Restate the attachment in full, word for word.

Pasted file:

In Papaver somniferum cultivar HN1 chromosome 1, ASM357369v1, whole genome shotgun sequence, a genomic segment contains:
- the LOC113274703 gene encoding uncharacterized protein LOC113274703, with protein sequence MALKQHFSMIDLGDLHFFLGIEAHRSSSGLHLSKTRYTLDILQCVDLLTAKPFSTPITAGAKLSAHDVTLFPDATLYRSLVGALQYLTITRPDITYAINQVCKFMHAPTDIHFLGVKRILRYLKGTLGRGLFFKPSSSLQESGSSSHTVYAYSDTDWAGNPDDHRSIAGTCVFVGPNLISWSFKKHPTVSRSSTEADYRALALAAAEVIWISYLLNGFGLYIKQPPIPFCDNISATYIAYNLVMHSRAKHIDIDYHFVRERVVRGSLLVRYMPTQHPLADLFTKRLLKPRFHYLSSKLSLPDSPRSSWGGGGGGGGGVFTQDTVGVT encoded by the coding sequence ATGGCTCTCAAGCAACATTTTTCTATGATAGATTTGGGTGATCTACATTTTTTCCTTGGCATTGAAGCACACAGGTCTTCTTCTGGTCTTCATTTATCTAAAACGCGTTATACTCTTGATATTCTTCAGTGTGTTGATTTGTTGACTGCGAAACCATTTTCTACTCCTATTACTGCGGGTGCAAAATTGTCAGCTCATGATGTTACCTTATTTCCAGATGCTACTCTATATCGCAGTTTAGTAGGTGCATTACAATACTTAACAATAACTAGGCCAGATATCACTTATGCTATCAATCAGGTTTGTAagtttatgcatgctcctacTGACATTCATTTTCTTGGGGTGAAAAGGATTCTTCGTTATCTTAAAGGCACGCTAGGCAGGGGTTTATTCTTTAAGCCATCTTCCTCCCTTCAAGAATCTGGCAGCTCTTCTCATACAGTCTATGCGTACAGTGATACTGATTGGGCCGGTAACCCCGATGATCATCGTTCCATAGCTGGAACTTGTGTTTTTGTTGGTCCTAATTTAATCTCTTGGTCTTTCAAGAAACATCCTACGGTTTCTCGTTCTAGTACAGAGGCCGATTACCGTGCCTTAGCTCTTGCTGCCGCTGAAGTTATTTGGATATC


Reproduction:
In Papaver somniferum cultivar HN1 chromosome 1, ASM357369v1, whole genome shotgun sequence, a genomic segment contains:
- the LOC113274703 gene encoding uncharacterized protein LOC113274703, with protein sequence MALKQHFSMIDLGDLHFFLGIEAHRSSSGLHLSKTRYTLDILQCVDLLTAKPFSTPITAGAKLSAHDVTLFPDATLYRSLVGALQYLTITRPDITYAINQVCKFMHAPTDIHFLGVKRILRYLKGTLGRGLFFKPSSSLQESGSSSHTVYAYSDTDWAGNPDDHRSIAGTCVFVGPNLISWSFKKHPTVSRSSTEADYRALALAAAEVIWISYLLNGFGLYIKQPPIPFCDNISATYIAYNLVMHSRAKHIDIDYHFVRERVVRGSLLVRYMPTQHPLADLFTKRLLKPRFHYLSSKLSLPDSPRSSWGGGGGGGGGVFTQDTVGVT encoded by the coding sequence ATGGCTCTCAAGCAACATTTTTCTATGATAGATTTGGGTGATCTACATTTTTTCCTTGGCATTGAAGCACACAGGTCTTCTTCTGGTCTTCATTTATCTAAAACGCGTTATACTCTTGATATTCTTCAGTGTGTTGATTTGTTGACTGCGAAACCATTTTCTACTCCTATTACTGCGGGTGCAAAATTGTCAGCTCATGATGTTACCTTATTTCCAGATGCTACTCTATATCGCAGTTTAGTAGGTGCATTACAATACTTAACAATAACTAGGCCAGATATCACTTATGCTATCAATCAGGTTTGTAagtttatgcatgctcctacTGACATTCATTTTCTTGGGGTGAAAAGGATTCTTCGTTATCTTAAAGGCACGCTAGGCAGGGGTTTATTCTTTAAGCCATCTTCCTCCCTTCAAGAATCTGGCAGCTCTTCTCATACAGTCTATGCGTACAGTGATACTGATTGGGCCGGTAACCCCGATGATCATCGTTCCATAGCTGGAACTTGTGTTTTTGTTGGTCCTAATTTAATCTCTTGGTCTTTCAAGAAACATCCTACGGTTTCTCGTTCTAGTACAGAGGCCGATTACCGTGCCTTAGCTCTTGCTGCCGCTGAAGTTATTTGGATATC